“Of all devotions, that of adoring Jesus in the Blessed Sacrament is the greatest after the Sacraments, the one dearest to God and the one most helpful to us. The Eucharist is a priceless treasure: by not only celebrating the Eucharist, but also by praying before It outside of Mass, we are enabled to make contact with the very wellsprings of Grace …”
– St. Alphonsus Liguori
What is Eucharistic Adoration?
Understood simply, Eucharistic Adoration is adoring or honoring the Eucharistic Presence of Christ. In a deeper sense, it involves “the contemplation of the Mystery of Christ truly present before us”.
During Eucharistic Adoration, we “watch and wait”, we remain “silent” in His Presence and open ourselves to His Graces which flow from the Eucharist. By worshiping the Eucharistic Jesus, we become what God wants us to be. Like a magnet, the Lord draws us to Himself and gently transforms us.
In its fullest essence … Eucharistic Adoration is “God and Man reaching out for each other, at the same time.”
The Eucharist is: Jesus truly present – Body, Blood, Soul, and Divinity!
At the moment of Consecration, during the Mass, the “gifts” of bread and wine are transformed (transubstantiated) into the actual Body and Blood of Christ, at the Altar. This means that they are not only spiritually transformed, but rather are actually (substantially) transformed into the Body and Blood of Christ. The elements retain the appearance of bread and wine, but are indeed the actual Body and Blood of Christ. This is what is meant by Real Presence: the actual, physical presence of Jesus in the Eucharist.
Christ instituted this Holy Sacrament of the Eucharist in order to remain with mankind until the end of time (Jn. 14:18).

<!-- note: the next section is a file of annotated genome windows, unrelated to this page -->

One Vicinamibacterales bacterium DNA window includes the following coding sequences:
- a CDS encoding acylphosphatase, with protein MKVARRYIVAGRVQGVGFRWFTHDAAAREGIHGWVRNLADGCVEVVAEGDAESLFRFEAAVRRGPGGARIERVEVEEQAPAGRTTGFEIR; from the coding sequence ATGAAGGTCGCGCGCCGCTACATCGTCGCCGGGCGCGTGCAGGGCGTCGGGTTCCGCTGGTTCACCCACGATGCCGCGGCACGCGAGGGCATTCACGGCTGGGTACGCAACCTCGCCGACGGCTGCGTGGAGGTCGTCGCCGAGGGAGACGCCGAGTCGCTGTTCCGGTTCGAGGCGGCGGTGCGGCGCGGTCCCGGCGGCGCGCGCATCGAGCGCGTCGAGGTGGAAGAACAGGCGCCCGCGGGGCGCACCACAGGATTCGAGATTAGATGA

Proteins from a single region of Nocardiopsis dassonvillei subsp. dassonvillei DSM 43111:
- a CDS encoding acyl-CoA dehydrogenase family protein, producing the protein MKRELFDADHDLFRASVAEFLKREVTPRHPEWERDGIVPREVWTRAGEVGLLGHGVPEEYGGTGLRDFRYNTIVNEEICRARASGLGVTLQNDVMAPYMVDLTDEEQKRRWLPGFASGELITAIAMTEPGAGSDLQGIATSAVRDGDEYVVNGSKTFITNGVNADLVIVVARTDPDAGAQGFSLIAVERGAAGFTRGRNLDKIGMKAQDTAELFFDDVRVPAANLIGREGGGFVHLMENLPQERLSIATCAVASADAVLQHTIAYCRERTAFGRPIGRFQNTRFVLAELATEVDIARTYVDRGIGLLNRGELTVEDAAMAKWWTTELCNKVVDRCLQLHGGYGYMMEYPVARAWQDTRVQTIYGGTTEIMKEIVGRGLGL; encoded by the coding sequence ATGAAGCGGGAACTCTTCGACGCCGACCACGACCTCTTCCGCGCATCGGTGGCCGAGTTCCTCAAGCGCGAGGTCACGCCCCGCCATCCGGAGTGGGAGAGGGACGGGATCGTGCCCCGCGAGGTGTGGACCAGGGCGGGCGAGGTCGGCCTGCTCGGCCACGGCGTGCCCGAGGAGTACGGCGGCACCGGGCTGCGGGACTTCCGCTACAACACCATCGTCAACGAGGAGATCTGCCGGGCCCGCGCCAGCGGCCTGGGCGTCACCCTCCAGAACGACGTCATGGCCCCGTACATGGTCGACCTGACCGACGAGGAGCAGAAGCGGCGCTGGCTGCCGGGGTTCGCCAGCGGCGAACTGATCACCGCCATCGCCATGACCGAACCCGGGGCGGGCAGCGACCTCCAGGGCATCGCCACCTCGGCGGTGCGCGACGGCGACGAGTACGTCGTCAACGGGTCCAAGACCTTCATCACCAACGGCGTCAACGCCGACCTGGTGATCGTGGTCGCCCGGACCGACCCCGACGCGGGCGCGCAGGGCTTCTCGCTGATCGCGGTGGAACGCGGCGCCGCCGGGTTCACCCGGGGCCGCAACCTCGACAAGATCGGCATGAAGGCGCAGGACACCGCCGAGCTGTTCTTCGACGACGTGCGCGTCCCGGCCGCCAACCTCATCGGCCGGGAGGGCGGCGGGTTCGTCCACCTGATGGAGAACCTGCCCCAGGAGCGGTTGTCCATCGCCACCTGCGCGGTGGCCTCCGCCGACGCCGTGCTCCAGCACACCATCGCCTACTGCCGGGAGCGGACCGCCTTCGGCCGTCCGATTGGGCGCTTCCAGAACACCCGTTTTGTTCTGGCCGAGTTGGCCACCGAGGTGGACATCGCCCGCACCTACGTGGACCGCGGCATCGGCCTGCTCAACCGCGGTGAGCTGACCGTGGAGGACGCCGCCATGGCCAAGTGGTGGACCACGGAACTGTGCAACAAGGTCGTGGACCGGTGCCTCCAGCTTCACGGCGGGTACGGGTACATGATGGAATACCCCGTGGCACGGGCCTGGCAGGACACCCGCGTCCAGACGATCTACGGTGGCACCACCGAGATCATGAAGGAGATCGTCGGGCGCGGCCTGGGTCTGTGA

The (reserved) Blessed Sacrament serves as a focal point of devotion.
Because, as Catholics, we believe that Christ is truly and substantially present in the Eucharist, the Blessed Sacrament is given the same adoration and devotion that is accorded to Christ.
At the beginning of the exposition of the Blessed Sacrament, a priest or deacon removes the sacred host from the tabernacle and places it in the Monstrance on the Altar for adoration by the faithful. “Monstrance” is the vessel used in the Church to display the consecrated Eucharistic Host, during Eucharistic adoration or benediction. The word monstrance comes from the Latin word monstrare, meaning “to expose”.
Adoration ceremonies traditionally include Scripture readings, hymns, prayers and time for silent adoration.
Eucharistic exposition and benediction is a complete liturgical service.
Eucharistic exposition and benediction is a complete liturgical service in its own right and is to be celebrated as such. Eucharistic exposition and benediction are no longer considered devotions, but rather are a part of the Church’s official liturgy.
Jesus waits for us in the Blessed Sacrament. He waits for our little acts of faith, adoration, love, thanksgiving, repentance, reparation and charity that we can offer Him as we contemplate His Divine Majesty in the Blessed Sacrament.
Pope Saint John Paul II in one of his homilies said, “It is pleasant to spend time with Him, to lie close to His breast like the Beloved Disciple (cf. Jn 13:25) and to feel the infinite love present in His heart … If, in our time Christians must be distinguished by the “art of prayer”, how can we not feel a renewed need to spend time in spiritual conversation, in silent adoration, in heartfelt love before Christ present in the Most Holy Sacrament?”